Arizona Minutemen Fight for Freedom
I think it’s safe to say I’m sick of the pope.
Because I am a non-denominational Protestant, my interest in the papacy is slim to none (I do find the alleged assassination of Pope John Paul I to be fascinating, however). I did not follow his policies, I disagree with many of his beliefs and I certainly do not need around-the-clock coverage on every major news outlet telling me what I already know — namely, that John Paul II is dead. I’m sure there are many others who feel the same way.
Like the frenzy surrounding Terry Schiavo, the death of one person — no matter their importance on the world’s stage — should never deserve such nauseating media coverage. Aside from the fact that grief is a private affair, there are simply more pressing concerns in the United States in America than the Vatican’s burial plans. Things like the economy, rising medical costs and declining educational standards. Anytime the spotlight shines on something trivial, awareness is robbed from real issues. Don’t think that’s an accident, either — America’s ignorance is definitely by design.
The most important item of news taking place this past weekend had nothing to do with a dead pontiff, it involved a number of men and women patrolling the porous Mexican-American border for illegal immigrants. These self-appointed “Minutemen” are taking up a task the federal government seems loathe to do, and for that they deserve high praise.
I’ve been critical of the border situation for a long time. Living in California, I’ve watched our public education system become glutted with the children of illegal immigrants. Public services many citizens would be lucky to have are doled out gratis to people who actively fight the system of emigrating to the United States legally — there have even been proposals to give illegals free college tuition and drivers’ licenses. It’s beyond maddening to see tax dollars squirreled away into the hands of those who do not belong here.
So I read with interest about the Minuteman project, an all-volunteer force established in 2005 in Arizona as a means of monitoring the 23-mile stretch of land often thought the most lax in terms of border security. Upon witnessing an illegal crossing, this loose surveillance network calls Border Patrol into action — and there have already there have been over 150 apprehensions.
Sounds fairly straightforward, right? Yep — except the Minutemen aren’t just receiving opposition from Mexico, a country so desperate to unload their people on the U.S. they’ve developed a comic providing tips on how to scheme oneself across the border (don’t wear wool when swimming across a river, it absorbs too much water!), they’re also being decried by George W. Bush as “vigilantes.”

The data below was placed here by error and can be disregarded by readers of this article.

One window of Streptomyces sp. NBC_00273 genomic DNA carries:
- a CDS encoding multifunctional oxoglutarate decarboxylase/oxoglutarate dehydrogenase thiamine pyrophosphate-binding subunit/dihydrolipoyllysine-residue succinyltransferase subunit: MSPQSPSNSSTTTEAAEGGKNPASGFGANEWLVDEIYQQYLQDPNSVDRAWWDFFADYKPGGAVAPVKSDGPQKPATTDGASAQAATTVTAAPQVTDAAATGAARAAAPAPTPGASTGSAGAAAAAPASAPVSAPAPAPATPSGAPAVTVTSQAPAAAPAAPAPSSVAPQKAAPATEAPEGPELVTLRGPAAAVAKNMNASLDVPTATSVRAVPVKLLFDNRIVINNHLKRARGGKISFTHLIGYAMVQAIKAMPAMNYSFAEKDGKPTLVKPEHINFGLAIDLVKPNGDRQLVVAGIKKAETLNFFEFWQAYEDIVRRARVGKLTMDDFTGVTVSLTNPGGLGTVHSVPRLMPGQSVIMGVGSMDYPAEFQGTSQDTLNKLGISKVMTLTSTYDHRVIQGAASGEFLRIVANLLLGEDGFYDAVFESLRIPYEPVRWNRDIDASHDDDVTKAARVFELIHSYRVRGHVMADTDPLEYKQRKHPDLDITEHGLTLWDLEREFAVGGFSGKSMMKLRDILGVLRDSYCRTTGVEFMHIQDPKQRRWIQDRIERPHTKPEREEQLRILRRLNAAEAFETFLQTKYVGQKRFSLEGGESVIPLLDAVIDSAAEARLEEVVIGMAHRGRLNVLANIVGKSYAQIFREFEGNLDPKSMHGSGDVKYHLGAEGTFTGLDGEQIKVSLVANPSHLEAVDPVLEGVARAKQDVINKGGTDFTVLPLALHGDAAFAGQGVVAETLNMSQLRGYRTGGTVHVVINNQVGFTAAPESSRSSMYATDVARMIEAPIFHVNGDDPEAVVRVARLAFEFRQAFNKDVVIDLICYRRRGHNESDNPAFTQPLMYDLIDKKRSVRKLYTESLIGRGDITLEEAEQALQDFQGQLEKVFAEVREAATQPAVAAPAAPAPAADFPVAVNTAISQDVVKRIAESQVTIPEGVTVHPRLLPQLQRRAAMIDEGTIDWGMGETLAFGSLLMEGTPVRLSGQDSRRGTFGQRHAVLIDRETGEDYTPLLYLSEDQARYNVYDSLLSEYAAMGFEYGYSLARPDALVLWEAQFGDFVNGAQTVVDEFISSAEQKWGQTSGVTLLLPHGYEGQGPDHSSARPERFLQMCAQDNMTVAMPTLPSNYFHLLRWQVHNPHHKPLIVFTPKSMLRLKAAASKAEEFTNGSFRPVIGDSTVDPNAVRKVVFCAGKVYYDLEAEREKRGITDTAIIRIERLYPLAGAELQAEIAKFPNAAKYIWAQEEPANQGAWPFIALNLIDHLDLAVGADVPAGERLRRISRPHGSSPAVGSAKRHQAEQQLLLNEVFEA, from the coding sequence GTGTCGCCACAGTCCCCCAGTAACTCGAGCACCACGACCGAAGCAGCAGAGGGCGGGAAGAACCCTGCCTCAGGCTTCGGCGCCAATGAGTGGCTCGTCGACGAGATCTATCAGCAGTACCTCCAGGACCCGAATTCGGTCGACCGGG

“I am against vigilantes in the United States of America,” the president said at a joint press conference alongside Mexican President Vincente Fox and Canadian Prime Minister Paul Martin. “I am for enforcing the law in a rational way.” His common-sense approach to the situation? Legislation granting “guest-worker” status to millions of illegal aliens already in the United States.
Let me see if I understand this correctly: Bush sidesteps the issue entirely and considers his non-compromise “reasonable,” but American citizens who are so concerned with the obvious lack of care put into border patrol by their own government that they band together at no pay to do it themselves are vigilantes? Unreal.
I’m all for enforcing the law in a “rational way.” Unfortunately, Bush’s steadfast refusal to fund the Border Patrol and his willingness to welcome illegal immigrants (and grant them amnesty, no less) means the rational way involves peaceful people acting peaceably to guard what they feel is an important asset — American sovereignty.
There are few things more disturbing than watching an American president sells out his own citizens so big corporations and trade agreements can benefit. Accepting millions of illegal immigrants a year so that multinationals can profit from the cheap labor does a disservice to every citizen of this country. Calling people who resent this change of lifestyle a group of vigilantes? Okay, there are few things more disturbing than that.
The Minutemen are donating time, vehicles and energy towards protecting the fragile American Dream from an influx of Mexicans. They have been told that Central American gangs will fire on them even though they’ve promised weapons will not be fired. Their actions have also spurred a laughable lawsuit from Mexico.
All these men and women are doing is exercising their constitutionally protected freedom of assembly. They aren’t taking border-crossers into custody themselves, they’re providing a resource to an overwhelmed and understaffed federal agency that quite frankly can use all the help it can get.
And their return? Just more proof that the American government no longer puts us first. This is just another instance of the federal cogs working against the interests of their constituents. The people, now more than ever, have come to rely on grassroots movements to make things work.
What does that say about how we let ourselves be governed? A great deal, unfortunately.